Mis establos!!!

None of the science or medical information I might post to this blog should be taken as medical advice (I'm not medically trained). Think of this blog as a sort of nursery for my half-baked ideas hence 'stuff that occurs to me'.

I work on the EPSRC-funded @CHI_MED project; all views are my own. I used to work at Diabetes UK (until 22 June 2012) as a Science Information Officer (effectively a science-specialist librarian but not quite a clinical librarian). Before that it was ScienceLine and back in the mists of time it was lipid chemistry & neuroscience.

Contact: @JoBrodie or reconfigure this email address me.meeeee @ gmail.com (replace me and meeeee with obvious letters, eg... jo.brodie@ etc).

Oh OK then it's jo dot brodie at gmail dot com

Wednesday, 23 July 2014

Fun with promoted tweets - remember you can comment on them

The shortened version
The way Twitter handles threaded conversations means that any reply you post to a promoted tweet can be seen by anyone else, if you want to have a little bit of fun with particularly irritating and poorly targeted (and persistent) ones.

The post
I have used Twitter for six years and benefited hugely from it yet I've never paid them a bean. It would be churlish to begrudge them revenue and I wish them well in collecting it.

One of the ways I think they're doing this is to charge people to promote tweets - they've been doing it since at least July 2011. Note that I said people and not advertisers or companies. Anyone can pay to promote their tweet to a bunch of people. And they do, and some of them are ... well, a bit pointless.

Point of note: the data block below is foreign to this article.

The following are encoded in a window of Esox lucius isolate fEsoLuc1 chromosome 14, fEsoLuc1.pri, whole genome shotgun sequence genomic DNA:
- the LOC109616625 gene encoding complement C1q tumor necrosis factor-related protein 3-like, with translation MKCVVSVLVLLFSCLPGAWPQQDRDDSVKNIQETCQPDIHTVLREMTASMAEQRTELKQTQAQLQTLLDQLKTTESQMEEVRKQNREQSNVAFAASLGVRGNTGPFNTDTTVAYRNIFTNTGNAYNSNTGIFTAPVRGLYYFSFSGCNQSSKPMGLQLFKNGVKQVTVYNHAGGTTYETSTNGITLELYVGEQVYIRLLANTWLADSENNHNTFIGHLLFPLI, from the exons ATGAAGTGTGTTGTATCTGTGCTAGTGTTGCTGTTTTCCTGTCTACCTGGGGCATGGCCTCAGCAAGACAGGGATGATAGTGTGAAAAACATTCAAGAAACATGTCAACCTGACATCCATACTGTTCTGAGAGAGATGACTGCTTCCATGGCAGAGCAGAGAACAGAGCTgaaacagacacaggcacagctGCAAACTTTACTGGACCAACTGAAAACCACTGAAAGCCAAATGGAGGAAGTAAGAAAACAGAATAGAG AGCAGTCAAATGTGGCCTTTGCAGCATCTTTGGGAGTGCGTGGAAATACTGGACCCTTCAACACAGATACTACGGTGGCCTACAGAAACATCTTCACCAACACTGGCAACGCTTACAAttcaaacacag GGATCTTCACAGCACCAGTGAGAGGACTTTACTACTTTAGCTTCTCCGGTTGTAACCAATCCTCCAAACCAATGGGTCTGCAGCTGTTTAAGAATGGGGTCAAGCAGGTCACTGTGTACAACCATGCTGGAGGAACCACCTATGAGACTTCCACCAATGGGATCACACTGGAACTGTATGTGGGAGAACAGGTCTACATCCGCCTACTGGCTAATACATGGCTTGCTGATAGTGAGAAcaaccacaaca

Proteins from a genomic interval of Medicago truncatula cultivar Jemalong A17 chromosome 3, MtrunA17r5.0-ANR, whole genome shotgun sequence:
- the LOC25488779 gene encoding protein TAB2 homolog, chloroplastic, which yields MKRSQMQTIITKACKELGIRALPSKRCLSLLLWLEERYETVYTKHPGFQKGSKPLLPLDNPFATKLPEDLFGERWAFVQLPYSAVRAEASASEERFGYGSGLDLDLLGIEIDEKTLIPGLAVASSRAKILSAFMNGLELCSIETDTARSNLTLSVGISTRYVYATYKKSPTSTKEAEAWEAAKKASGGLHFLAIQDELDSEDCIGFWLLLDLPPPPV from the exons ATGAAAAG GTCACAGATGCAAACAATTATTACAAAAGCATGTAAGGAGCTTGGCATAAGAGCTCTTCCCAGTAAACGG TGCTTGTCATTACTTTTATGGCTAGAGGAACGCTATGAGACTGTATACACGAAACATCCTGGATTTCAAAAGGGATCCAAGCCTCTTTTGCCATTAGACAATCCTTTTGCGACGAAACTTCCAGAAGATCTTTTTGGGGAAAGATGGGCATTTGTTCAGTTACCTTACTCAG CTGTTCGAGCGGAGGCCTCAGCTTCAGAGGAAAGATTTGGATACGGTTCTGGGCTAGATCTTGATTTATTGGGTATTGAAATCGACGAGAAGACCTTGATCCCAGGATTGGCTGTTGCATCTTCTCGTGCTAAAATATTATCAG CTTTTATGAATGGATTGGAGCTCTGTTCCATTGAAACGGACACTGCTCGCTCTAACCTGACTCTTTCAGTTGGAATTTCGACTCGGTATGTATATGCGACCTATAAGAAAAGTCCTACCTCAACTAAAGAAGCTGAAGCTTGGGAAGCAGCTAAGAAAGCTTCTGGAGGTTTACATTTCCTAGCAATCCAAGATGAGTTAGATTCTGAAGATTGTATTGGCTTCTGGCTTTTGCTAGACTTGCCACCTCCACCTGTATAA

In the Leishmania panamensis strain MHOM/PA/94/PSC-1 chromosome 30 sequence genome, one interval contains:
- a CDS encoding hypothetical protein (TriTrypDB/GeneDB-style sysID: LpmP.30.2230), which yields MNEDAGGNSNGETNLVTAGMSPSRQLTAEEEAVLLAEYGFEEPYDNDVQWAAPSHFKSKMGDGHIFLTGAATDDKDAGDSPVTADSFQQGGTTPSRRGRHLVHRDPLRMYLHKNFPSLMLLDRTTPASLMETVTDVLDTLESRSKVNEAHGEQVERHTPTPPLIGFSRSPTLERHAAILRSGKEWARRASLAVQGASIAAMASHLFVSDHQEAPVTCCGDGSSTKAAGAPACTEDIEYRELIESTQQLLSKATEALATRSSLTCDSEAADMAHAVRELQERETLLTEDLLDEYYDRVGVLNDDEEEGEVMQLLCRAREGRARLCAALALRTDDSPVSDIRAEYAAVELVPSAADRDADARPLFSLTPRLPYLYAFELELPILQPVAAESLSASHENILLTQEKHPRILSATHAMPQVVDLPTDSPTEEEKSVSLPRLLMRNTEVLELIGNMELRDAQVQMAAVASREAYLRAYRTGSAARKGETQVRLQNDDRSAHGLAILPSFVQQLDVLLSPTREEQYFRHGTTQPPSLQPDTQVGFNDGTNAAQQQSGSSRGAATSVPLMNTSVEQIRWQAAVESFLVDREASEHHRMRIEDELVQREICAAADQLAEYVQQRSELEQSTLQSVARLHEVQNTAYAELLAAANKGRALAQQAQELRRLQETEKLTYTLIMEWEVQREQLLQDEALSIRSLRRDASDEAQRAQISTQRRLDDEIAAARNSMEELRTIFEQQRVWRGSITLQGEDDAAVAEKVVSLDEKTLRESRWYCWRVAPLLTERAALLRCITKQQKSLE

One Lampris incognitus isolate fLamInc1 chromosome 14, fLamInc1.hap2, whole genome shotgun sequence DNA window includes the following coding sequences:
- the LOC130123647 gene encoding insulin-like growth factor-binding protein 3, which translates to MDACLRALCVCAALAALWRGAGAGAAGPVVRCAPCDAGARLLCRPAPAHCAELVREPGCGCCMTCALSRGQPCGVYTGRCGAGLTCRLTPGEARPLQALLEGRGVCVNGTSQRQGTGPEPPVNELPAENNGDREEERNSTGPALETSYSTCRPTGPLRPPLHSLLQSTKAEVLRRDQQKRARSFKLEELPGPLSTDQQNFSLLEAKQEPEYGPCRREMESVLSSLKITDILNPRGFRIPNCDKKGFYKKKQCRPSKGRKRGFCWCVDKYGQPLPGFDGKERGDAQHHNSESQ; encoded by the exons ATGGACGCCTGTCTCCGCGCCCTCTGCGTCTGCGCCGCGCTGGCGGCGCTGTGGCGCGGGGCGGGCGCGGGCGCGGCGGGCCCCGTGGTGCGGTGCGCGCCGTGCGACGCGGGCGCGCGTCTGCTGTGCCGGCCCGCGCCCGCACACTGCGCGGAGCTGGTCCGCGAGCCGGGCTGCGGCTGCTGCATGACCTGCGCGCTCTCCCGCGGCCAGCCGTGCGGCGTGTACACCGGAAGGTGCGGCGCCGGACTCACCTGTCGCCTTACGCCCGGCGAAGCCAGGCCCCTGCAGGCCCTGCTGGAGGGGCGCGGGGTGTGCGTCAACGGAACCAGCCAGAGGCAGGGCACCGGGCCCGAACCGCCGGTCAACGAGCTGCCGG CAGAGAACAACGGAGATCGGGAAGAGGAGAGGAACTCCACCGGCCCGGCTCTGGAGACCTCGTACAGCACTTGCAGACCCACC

Initially it was mostly companies promoting a product or service through Twitter but now it seems that anyone with less sense than money can join in.

Here are some that I've had promoted into my timeline.

None of them appear to be advertising anything (the last one has a link but it's just to a picture of a bit of plastic-coated wire). I suppose this is a modern-day calling card of sorts. 

Genuine company-promoted tweets are a bit different. Some are useful, interesting and relevant others are poorly targeted and there seems to be no way of avoiding them. Blocking the sender makes no difference as far as I can see, and replying to them rarely makes much of a difference, but doing so did give me an idea for some mild sneakery.

You can comment on promoted tweets
Thanks to the way Twitter threads conversations a tweet becomes part of a conversation once anyone replies to it. When you click on the tweet you can see most(1) of the other tweets that people have sent in reply. This means that, merely by replying, you can 'graffiti' a promoted tweet. Unless Twitter makes it so that promoted tweets can't have replies there's not much the company can do to stop this commentary - unless they delete that tweet.

To be honest I think this sort of thing should probably be reserved for only the really irritating tweets that are irrelevant and persistent - let's not all be mean to people who mis-send a tweet every now and again.
Do promoters understand this?
Having clicked on a few promoted tweets now (both from companies and people who seem to have promoted a tweet by accident), and seen the replies, it seems that sending out a promoted tweet can really open you up to some unpleasant responses. I don't know if Twitter is warning advertisers - I assume they're being told that their tweets are being targeted to relevant people but having received so many that are so off-target this system might need to iron out a few glitches. Mis-targeted tweets probably increases the unpleasantness of responses as people find these promoted tweets pretty irritating. The problem, for advertisers, is not just the unpleasant replies ('snark yes, unpleasantness no' would be my motto) but the fact that others can see the unpleasant replies thanks to threading.